Even though professional development is not a mandatory requirement for modern-day optical dispensers, there are several opportunities to upskill and set themselves apart, says Catherine Leetch.
Despite there being no formal requirement in Australia for dispensers to attain and maintain CPD points, unlike our optometrists, it is in our own and our patients’ best interest to stay on top of our personal and professional development and continue with a student outlook of always learning.
“Job seekers looking for a new opportunity would be looked on favourably by employers if they are proactive in their professional development.”
There are numerous reasons why we should – and ways in which we can – continue with our development even once we are formally qualified and regardless of our varying lengths of service. The key objective of CPD is to ensure that our skills and knowledge are always up-to-date in a constantly developing industry.
Notably, the new industry body, Optical Dispensers Australia (ODA) of which I am an advisory board member, is bridging this gap between educational content and dispensers seeking professional development by hosting regular webinars and occasional in-person events. For ODA members, a currency certificate will be distributed to those that have completed 10 CPD points each calendar year. On top of the educational benefits of the program, the currency certificate is a great addition to present to a future or current employer to show relevancy and up to date knowledge in the industry.
Where CPD counts
One important reason why CPD is crucial for optical dispensers is so that we can stay on top of advances in technologies and research in the industry. No two practices offer the same services and to be able to answer our patients’ questions about a wide range of possible care and treatment options would be beneficial, ensuring we are providing the best and most accurate information available. For example, many patients will look for advice and information on dry eye treatments. Even if your practice does not offer dedicated dry eye clinics or specialist treatments such as IPL, it would reflect positively on your skills and your practice if you were able to discuss confidently with your patients and direct them appropriately.
CPD is also very important for dispensers when it comes to broadening knowledge of lens advances and new approaches to dispensing. Depending on the type of practice that you work in, your exposure to the vast range of options may be limited to the core options that your practice offers.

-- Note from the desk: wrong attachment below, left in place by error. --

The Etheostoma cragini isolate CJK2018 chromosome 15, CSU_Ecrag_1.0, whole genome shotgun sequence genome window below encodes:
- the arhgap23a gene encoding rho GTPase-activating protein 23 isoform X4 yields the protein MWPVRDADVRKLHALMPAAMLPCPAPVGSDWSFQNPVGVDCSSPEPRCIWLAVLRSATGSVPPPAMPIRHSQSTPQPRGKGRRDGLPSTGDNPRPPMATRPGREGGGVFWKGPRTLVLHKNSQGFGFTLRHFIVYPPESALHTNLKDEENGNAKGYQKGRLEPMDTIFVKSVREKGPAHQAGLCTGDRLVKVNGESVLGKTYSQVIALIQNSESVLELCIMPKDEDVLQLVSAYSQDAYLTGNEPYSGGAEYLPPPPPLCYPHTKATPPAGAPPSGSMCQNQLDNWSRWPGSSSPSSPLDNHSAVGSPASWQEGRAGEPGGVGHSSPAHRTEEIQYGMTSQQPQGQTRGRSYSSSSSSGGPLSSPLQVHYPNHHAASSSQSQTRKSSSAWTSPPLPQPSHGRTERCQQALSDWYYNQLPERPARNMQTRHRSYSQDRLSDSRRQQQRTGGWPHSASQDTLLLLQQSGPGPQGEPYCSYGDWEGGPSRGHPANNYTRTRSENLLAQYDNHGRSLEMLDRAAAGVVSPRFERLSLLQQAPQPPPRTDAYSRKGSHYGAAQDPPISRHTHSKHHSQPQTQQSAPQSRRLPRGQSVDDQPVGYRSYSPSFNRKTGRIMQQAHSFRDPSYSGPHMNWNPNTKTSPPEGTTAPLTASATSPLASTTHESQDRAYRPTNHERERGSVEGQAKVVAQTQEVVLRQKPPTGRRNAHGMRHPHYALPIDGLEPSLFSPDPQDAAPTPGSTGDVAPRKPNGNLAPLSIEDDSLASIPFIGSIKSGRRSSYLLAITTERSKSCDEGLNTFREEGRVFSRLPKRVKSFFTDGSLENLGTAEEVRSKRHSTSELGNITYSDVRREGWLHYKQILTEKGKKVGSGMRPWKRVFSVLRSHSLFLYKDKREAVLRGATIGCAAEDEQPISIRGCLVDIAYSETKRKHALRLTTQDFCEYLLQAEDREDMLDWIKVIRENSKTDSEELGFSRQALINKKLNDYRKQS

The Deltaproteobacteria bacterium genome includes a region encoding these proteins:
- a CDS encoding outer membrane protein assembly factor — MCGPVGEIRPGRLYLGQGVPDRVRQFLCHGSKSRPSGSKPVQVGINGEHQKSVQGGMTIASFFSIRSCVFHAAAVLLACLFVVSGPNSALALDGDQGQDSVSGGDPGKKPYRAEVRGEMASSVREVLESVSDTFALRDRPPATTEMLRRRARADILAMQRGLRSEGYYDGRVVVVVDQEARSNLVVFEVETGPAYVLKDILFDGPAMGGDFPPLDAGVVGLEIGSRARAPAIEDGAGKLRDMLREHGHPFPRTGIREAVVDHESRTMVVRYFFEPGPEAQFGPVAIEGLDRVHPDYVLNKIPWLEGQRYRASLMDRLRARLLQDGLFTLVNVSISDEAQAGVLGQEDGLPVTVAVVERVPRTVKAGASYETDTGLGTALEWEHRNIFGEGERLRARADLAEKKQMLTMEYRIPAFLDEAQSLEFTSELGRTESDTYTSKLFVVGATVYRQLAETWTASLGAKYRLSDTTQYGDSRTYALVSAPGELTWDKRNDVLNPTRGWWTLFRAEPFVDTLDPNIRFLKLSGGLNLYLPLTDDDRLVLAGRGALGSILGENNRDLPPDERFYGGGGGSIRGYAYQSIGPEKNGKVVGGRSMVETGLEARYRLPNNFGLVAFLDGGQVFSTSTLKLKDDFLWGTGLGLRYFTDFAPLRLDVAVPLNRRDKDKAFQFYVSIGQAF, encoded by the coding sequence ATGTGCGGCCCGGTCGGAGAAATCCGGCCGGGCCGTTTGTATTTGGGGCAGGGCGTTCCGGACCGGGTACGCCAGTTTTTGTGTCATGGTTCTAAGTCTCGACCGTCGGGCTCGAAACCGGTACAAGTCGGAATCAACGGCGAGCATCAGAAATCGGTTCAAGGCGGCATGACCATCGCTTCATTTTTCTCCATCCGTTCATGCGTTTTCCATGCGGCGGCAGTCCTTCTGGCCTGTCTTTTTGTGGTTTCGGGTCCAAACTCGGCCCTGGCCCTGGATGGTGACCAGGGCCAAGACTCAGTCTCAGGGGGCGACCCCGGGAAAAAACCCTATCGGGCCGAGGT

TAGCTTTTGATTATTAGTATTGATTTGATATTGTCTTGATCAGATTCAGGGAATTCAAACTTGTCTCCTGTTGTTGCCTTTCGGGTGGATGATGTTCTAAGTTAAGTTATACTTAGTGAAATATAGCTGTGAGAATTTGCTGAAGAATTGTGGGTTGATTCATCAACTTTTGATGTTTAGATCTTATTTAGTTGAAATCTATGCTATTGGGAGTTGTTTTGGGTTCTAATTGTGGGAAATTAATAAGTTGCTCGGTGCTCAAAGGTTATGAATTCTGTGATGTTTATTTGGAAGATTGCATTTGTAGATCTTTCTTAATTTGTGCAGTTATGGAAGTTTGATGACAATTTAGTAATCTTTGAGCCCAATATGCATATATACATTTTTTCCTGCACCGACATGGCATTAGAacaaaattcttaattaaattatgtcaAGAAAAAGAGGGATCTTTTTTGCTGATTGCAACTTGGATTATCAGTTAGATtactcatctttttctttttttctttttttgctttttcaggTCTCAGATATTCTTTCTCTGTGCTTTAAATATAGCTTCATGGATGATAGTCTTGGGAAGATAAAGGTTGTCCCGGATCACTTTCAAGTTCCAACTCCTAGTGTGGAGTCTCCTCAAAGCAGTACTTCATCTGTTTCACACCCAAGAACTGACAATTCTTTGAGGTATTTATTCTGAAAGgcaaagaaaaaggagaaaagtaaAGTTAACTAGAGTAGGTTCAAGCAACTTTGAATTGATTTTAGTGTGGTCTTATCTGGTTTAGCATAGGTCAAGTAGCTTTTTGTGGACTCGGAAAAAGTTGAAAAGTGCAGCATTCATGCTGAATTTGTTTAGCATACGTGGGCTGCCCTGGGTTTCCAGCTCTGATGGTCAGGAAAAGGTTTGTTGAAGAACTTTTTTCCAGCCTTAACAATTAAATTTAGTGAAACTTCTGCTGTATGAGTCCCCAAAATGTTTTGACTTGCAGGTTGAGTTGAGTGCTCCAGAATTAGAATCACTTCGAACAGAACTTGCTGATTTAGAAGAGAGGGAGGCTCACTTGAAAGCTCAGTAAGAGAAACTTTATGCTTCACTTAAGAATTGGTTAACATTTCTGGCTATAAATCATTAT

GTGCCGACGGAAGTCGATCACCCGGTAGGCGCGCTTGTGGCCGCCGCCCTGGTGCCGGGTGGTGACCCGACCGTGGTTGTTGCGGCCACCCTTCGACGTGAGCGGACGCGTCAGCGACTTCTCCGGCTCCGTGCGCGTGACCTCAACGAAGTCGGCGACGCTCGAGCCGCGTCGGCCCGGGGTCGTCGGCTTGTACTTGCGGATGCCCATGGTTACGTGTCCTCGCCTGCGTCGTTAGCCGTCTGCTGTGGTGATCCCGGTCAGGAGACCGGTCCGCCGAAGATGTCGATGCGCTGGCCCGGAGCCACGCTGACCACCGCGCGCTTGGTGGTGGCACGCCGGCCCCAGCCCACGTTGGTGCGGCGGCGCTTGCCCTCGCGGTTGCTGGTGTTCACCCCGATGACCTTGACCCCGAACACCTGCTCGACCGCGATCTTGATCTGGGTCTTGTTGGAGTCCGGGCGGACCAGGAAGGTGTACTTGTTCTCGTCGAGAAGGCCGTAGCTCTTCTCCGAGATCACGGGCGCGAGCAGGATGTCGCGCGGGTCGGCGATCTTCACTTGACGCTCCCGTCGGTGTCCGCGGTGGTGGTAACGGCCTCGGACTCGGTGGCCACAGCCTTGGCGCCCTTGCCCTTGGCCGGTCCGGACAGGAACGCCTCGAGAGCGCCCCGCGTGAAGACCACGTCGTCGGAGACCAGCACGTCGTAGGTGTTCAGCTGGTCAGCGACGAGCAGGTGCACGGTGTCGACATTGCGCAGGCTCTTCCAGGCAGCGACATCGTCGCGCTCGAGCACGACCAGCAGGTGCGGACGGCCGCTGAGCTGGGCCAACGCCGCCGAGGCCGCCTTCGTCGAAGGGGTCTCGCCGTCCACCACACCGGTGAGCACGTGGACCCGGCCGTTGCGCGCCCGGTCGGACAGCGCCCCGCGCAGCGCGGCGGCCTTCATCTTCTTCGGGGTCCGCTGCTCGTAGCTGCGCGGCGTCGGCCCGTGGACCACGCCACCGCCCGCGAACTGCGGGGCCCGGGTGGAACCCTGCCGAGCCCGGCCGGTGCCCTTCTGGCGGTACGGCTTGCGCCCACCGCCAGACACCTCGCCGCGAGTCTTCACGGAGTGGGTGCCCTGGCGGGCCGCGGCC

Some practices will order from numerous lens suppliers based on their customer needs or preferences, while others will have a more limited catalogue they pull from, generally of the most common lens types more broadly used. This can lead to knowledge gaps around what is available in the industry vs what is available in said practice.
You will be able to find a range of readily available information on lens styles available from the various suppliers and by looking at ODA’s CPD webinar calendar for upcoming online presentations.
CPD events and opportunities can come in many different formats, whether it be through trade shows, webinars, lens supplier trainings, frame suppliers’ information events and conferences. All of these are great opportunities for dispensers to network with peers and to expand professional relationships. It would also be reasonable to assume that job seekers looking for a new opportunity would be looked on favourably by employers if they are proactive in their professional development. As your career progresses, the work you have put into expanding your network may also broaden your access or visibility to future job opportunities.
CPD can also help to build confidence for an optical dispenser. As technical skills and knowledge develop, we become much more comfortable in our interactions with our patients and confident in our abilities to provide them with an appliance that will fulfil their optical need. Our now expanded network means we have peers that we can look to for support, advice or suggestions in relation to those tricky dispenses and likewise provide that support in return.
In summary, though the types of CPD are varied i.e. structured or self-directed, the benefits for optical dispensers ourselves and, in turn, our patients cannot be underestimated. The development of new skills and knowledge ensures that we are providing the best possible care for our patients and staying up to date on trends and advances in our industry.
ABOUT THE AUTHOR: Catherine Leetch is a qualified optical dispenser and practice manager at Eyescan in Melbourne. She is also an Advisory Board Member for Optical Dispensers Australia.